The detractors and critics of the Shillong Accord maintained that the Clause 3 that stated "reasonable time for the underground representatives to formulate other issues for discussion for the final settlement," still remained unimplemented -- as most of the Naga people and the Naga National Council(NNC) leaders abroad didn't agree to endorse the agreement. They even criticized saying that the agreement was signed by "representatives of the Naga underground," rather than the organizations like NNC or the Federal Government of Nagaland(FGN). [4] [5] [8]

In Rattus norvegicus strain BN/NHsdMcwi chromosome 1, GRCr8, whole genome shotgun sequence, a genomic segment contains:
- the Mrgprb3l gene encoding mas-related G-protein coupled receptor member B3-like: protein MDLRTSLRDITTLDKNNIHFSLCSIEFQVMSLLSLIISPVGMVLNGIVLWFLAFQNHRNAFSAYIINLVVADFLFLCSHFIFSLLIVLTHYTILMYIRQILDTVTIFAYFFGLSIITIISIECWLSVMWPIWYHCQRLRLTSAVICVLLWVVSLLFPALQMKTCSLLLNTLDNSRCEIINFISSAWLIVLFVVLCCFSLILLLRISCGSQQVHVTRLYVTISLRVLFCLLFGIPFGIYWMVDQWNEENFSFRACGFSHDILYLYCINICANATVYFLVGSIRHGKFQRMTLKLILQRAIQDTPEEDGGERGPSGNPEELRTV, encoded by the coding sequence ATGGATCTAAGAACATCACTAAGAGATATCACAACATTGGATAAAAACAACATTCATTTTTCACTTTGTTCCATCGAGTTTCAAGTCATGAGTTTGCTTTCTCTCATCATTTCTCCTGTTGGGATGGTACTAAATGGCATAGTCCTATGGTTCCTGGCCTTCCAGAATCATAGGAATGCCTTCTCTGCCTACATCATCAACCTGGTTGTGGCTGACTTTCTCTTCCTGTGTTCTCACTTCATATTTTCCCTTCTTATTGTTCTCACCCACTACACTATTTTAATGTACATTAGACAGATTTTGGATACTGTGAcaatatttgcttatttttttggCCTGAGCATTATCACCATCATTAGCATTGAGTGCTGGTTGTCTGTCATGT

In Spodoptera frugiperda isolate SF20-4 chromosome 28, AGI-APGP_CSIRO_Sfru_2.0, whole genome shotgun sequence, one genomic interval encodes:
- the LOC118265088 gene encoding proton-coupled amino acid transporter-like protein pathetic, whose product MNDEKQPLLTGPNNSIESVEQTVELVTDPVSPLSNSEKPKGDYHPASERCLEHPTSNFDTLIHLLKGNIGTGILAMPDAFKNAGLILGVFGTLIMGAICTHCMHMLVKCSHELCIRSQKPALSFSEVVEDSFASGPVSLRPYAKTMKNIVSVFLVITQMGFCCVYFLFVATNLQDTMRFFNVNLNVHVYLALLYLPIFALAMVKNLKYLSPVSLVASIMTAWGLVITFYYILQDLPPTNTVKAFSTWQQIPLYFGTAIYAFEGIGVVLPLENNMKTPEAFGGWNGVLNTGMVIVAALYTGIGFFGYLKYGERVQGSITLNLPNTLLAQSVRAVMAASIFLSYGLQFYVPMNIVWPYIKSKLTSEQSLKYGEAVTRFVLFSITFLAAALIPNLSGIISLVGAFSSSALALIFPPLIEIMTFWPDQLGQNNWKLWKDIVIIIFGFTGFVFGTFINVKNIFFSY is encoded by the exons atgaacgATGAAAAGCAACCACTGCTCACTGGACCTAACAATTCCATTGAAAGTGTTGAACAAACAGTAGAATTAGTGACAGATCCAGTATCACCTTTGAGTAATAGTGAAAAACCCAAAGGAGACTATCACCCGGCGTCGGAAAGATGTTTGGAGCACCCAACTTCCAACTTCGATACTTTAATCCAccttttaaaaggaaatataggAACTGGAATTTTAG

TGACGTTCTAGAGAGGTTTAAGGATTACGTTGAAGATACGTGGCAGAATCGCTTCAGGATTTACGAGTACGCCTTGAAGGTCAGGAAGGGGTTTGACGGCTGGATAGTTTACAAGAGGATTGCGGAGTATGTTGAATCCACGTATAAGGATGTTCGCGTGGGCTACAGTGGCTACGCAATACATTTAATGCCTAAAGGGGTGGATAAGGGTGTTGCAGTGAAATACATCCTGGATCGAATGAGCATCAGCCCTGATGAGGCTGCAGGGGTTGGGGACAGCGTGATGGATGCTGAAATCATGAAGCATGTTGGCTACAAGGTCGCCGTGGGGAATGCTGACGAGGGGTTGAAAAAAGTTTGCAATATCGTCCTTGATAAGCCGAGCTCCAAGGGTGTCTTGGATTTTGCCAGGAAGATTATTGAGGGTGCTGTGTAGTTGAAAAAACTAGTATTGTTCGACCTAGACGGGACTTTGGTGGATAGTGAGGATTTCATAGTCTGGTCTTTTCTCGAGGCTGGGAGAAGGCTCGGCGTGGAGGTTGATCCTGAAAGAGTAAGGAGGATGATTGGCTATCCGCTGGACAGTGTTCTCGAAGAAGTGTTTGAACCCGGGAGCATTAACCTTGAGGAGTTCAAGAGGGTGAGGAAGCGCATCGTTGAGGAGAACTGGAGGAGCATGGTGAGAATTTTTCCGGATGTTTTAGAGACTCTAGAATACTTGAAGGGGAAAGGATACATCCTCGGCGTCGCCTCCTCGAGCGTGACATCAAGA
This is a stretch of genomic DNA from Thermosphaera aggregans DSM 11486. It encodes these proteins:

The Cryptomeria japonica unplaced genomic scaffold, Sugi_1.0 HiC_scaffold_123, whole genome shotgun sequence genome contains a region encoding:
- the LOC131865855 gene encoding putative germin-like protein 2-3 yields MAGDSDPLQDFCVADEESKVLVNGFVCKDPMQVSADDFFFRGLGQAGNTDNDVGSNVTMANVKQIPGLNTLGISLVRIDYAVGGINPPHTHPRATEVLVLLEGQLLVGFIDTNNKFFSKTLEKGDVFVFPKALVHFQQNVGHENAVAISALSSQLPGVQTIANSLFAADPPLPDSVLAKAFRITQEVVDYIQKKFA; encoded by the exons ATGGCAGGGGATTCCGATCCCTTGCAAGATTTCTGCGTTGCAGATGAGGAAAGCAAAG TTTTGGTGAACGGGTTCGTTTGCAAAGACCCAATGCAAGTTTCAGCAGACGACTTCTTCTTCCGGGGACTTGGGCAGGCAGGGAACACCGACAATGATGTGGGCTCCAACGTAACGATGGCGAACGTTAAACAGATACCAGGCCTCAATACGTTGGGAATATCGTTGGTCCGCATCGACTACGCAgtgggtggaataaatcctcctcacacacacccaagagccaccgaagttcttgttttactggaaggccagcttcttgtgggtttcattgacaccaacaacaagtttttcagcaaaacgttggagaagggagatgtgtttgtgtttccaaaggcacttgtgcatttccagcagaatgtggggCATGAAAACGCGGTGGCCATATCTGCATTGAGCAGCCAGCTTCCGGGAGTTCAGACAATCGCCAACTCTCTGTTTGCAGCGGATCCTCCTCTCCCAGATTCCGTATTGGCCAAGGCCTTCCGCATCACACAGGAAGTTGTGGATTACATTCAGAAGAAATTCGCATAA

However, many Nagas, who were not reconciled being part of Indian union of states, condemned the agreement that ultimately created factionalism among the rebels. When the negotiations were going on before signing the agreement, it is said that Isak Chisi Swu, then-NNC Vice-president, and Thuingaleng Muivah, then-NNC General secretary, with 150 rebels were on their way back from China and Burma-Naga territory where they established their base. Some critics also point out that Phizo, then-NNC president and who was in exile from 1956 in London, neither endorsed nor renounced the agreement; though, his younger brother Kevi Yalley represented underground organizations and signed Shillong Accord. It is also believed that both Isak and Muivah tried their best to convince some of their colleagues, especially Phizo to condemn the agreement, including sending a seven-member delegation urging Phizo to condemn the Shillong Accord without delay; however, it looks Phizo remained silent and their voice went unheard. [4] [5] [6]